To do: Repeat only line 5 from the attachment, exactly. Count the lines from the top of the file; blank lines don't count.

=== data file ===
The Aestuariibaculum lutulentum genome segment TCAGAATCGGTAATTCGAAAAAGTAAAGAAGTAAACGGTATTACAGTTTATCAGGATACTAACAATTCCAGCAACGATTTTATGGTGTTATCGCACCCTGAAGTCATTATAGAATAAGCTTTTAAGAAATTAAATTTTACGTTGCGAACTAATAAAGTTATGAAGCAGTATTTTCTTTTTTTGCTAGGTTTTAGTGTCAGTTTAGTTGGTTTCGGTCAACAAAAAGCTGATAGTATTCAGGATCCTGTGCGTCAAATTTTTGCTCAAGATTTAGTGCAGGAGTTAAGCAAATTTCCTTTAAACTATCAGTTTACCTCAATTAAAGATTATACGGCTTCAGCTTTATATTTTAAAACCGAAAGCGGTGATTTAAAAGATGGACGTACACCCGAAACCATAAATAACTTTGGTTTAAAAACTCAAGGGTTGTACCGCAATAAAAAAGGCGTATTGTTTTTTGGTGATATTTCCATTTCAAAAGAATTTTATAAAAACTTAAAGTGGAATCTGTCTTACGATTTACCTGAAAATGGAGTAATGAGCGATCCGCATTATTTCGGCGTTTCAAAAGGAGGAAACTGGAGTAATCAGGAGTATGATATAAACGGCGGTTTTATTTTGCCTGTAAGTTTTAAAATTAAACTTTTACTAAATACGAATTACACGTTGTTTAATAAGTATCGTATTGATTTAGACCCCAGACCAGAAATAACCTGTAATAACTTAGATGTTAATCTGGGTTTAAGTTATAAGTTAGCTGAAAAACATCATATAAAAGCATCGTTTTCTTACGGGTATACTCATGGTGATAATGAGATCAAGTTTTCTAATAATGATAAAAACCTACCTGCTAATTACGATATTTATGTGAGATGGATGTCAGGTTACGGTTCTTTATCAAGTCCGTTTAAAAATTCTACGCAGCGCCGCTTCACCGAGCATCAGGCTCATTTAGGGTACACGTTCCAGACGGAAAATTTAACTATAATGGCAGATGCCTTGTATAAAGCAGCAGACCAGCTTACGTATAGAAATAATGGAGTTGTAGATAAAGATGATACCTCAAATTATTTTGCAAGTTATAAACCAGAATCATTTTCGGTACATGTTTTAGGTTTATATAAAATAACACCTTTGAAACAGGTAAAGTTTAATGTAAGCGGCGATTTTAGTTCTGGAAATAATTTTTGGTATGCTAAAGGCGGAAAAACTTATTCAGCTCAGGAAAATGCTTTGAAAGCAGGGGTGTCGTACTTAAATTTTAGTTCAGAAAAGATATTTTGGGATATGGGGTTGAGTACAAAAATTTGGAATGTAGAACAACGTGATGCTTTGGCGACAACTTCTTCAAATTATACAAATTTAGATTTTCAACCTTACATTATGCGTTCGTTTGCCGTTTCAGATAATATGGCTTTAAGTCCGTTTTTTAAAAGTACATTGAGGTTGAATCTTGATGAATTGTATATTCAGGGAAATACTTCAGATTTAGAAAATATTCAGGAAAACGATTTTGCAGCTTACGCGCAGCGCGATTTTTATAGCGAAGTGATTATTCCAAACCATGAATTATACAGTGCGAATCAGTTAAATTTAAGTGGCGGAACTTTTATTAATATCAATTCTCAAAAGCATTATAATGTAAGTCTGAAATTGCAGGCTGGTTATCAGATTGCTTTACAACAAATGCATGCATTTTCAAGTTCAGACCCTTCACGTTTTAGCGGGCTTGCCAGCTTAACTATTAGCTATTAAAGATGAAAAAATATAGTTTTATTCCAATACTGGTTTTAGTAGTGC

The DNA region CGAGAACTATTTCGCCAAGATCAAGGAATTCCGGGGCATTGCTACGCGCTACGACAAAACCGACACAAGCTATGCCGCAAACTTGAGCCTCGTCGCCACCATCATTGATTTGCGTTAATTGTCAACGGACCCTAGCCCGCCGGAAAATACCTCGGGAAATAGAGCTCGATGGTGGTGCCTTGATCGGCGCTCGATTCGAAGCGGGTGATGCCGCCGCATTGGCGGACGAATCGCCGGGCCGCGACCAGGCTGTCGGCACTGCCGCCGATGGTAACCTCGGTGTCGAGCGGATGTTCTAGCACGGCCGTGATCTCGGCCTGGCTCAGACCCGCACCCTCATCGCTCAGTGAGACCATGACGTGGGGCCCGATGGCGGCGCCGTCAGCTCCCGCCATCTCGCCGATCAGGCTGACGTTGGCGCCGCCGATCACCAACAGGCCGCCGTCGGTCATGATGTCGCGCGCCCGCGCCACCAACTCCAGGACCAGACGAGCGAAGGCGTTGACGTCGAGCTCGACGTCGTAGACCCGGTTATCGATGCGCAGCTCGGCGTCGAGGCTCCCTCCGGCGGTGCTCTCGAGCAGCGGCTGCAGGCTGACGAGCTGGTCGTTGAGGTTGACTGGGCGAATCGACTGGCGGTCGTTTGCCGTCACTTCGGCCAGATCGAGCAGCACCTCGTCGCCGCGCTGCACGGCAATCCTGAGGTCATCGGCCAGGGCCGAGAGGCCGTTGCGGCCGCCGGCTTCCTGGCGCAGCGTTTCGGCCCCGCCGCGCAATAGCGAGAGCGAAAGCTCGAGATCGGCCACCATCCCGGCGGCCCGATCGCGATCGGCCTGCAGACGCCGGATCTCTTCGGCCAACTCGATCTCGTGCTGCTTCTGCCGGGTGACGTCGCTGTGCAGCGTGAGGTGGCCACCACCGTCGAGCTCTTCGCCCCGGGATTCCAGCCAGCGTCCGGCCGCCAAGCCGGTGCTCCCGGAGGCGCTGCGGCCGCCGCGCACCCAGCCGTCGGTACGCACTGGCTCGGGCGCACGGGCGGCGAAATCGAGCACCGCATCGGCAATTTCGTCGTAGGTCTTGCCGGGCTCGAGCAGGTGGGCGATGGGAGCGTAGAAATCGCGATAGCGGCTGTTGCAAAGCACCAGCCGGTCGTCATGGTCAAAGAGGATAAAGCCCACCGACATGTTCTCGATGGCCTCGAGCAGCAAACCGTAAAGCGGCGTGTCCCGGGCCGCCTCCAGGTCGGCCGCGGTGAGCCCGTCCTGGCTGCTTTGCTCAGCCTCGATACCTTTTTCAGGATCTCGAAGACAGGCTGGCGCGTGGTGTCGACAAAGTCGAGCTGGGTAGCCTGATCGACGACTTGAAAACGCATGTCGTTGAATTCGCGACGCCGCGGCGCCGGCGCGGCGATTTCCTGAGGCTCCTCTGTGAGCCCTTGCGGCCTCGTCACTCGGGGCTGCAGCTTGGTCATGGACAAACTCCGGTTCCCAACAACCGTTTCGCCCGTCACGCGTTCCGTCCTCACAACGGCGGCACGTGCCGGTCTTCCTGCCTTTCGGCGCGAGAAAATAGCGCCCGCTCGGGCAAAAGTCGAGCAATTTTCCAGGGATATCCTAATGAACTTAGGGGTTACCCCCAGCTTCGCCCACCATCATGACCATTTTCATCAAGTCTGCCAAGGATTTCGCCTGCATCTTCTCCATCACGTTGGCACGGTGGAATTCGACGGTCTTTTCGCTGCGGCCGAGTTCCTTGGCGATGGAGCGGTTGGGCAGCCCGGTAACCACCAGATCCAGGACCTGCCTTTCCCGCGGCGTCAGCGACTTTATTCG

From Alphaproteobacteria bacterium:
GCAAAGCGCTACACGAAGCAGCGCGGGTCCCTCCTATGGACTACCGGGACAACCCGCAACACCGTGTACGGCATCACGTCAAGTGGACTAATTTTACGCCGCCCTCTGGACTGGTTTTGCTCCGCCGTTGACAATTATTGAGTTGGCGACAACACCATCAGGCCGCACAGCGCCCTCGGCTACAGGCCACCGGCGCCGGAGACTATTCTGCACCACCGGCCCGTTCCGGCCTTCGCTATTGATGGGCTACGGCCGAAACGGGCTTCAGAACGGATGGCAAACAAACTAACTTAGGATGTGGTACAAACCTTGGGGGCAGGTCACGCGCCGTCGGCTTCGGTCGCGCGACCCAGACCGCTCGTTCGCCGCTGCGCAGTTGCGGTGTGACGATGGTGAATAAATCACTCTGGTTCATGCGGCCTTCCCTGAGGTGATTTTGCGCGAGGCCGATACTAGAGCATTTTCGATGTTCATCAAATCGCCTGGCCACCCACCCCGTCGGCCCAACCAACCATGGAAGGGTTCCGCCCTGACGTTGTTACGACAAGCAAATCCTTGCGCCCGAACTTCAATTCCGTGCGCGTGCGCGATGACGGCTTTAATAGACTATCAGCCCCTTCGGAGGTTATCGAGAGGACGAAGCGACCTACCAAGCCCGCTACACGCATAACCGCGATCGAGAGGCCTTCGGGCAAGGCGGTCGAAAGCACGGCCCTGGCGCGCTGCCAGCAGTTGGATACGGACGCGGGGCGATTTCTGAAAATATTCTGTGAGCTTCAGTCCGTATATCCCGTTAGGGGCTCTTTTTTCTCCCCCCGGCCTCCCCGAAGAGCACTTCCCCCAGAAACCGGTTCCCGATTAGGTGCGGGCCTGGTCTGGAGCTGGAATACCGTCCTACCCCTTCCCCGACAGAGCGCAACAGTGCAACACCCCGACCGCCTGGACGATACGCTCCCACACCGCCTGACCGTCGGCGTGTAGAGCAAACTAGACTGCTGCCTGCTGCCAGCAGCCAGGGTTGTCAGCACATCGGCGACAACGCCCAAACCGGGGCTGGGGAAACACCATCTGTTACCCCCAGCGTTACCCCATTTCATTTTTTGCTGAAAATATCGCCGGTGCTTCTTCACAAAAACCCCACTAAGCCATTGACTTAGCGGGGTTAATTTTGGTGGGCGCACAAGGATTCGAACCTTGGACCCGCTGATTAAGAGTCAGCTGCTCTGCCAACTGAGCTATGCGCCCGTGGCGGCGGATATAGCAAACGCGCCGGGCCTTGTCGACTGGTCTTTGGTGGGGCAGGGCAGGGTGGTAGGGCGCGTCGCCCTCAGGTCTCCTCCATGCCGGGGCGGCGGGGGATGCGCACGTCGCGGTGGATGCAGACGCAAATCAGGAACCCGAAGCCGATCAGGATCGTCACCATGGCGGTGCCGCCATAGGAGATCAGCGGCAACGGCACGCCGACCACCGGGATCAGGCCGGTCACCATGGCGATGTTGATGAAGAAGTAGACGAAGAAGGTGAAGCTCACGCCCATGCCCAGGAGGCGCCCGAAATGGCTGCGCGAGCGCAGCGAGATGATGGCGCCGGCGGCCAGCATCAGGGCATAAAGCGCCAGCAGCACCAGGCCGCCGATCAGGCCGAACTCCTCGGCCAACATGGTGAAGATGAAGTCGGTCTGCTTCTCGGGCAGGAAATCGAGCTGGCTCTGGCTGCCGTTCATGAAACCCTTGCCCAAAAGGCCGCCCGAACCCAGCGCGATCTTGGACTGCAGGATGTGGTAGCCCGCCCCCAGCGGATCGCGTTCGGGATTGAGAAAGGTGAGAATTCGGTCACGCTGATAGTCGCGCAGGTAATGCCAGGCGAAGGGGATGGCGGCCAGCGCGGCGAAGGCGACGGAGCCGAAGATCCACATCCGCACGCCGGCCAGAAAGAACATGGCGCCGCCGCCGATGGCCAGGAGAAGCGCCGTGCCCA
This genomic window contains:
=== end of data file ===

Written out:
This genomic window contains: